The HR Specialist

How to Establish an Employee Mentoring Program

mentoringLess-experienced individuals learn and grow faster under the tutelage of a more seasoned professional. Likewise, the more seasoned professionals have renewed enthusiasm for their careers. This adds up to improved recruitment, retention and promotion—and the bottom line—for your organization. Here’s what you need to know to establish an effective mentoring program in your organization.

Getting started

Before you can find two individuals who fit the bill for an effective mentoring partnership, it’s crucial to realize what mentoring is and is not. In its most basic form, a mentoring relationship is a means by which mentorees can develop their professional skills through the guidance, counsel and experiences of a mentor. Mentors gain a sense of purpose, accomplishment and contribution to the organization. In the end, mentoring expands the knowledge, skill, energy and creativity of both parties.

Mentoring is not designed to teach a mentoree basic skills, pacify a disgruntled employee, or overcome inadequate hiring practices. It should not be viewed by either party as something that must be done to retain a current position, garner a favorable review or avoid discipline. Rather, it should be an honor for both parties involved.

Example #1: Callie knows she is skating on thin ice with her department manager because of a tardiness problem. In the hopes of getting into her manager’s good graces, and, thus, skirting further disciplinary measures for her tardies, she agrees to enter into a mentoring partnership with her immediate supervisor. Callie’s motivations for engaging in the program are insincere. The partnership is, therefore, likely to fail before it even starts.

Example #2: Shania, who is also suffering from a tardiness problem, welcomes the chance to mentor with her immediate supervisor. She hopes to learn how to better manage her time during the workday so she doesn’t have to stay late. Not staying late will help Shania complete her after-work responsibilities in a more timely manner, allowing her to get to bed at a reasonable hour and, hopefully, wake up without a problem the next morning.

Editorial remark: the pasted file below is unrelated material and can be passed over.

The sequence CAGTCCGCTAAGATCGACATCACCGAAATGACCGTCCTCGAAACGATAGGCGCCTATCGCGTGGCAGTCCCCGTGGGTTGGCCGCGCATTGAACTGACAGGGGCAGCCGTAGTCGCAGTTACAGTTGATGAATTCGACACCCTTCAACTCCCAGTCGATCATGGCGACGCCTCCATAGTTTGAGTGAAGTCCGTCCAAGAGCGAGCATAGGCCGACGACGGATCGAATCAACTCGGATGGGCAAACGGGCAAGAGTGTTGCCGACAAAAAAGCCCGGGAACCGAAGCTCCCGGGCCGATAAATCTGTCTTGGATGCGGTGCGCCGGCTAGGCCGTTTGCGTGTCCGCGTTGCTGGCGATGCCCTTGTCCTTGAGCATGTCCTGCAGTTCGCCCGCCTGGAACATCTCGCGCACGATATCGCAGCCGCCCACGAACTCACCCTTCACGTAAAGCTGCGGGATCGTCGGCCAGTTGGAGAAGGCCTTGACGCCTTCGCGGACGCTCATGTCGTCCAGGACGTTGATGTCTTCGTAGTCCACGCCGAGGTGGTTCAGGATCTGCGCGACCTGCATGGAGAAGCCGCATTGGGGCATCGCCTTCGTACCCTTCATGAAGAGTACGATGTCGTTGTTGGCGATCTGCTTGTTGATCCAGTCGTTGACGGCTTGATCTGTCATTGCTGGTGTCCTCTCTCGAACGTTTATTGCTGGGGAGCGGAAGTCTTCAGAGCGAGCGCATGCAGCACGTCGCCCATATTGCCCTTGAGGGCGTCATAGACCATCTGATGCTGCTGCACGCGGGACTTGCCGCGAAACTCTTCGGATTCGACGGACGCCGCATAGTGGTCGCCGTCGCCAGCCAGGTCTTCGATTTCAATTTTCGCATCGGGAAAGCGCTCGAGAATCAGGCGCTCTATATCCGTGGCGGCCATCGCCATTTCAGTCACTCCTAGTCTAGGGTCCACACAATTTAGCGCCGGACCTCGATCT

It’s important to note that in both examples, the immediate supervisor has to want to accept the role as mentor. If the supervisor is merely doing it to appease the department manager, the partnership will falter, no matter how committed the mentoree is.

A clear understanding of what mentoring means is only the first step. Here’s what else you need to do to establish a successful program:

1. Determine whether the organizational climate would support a mentoring program. Is business good? Are you hiring, or at least not laying off employees? Is there interest in developing and learning?

2. Get support from top brass. Their enthusiasm can make all the difference. To get them on board, convince them of the payoff, such as:

  • Mentorees can boost performance by learning technical and leadership skills more quickly; building confidence; making contacts; and acclimating to the company, its climate, and culture faster.
  • Mentors benefit from taking a teaching or leadership role, sparking enthusiasm for a job that has become routine.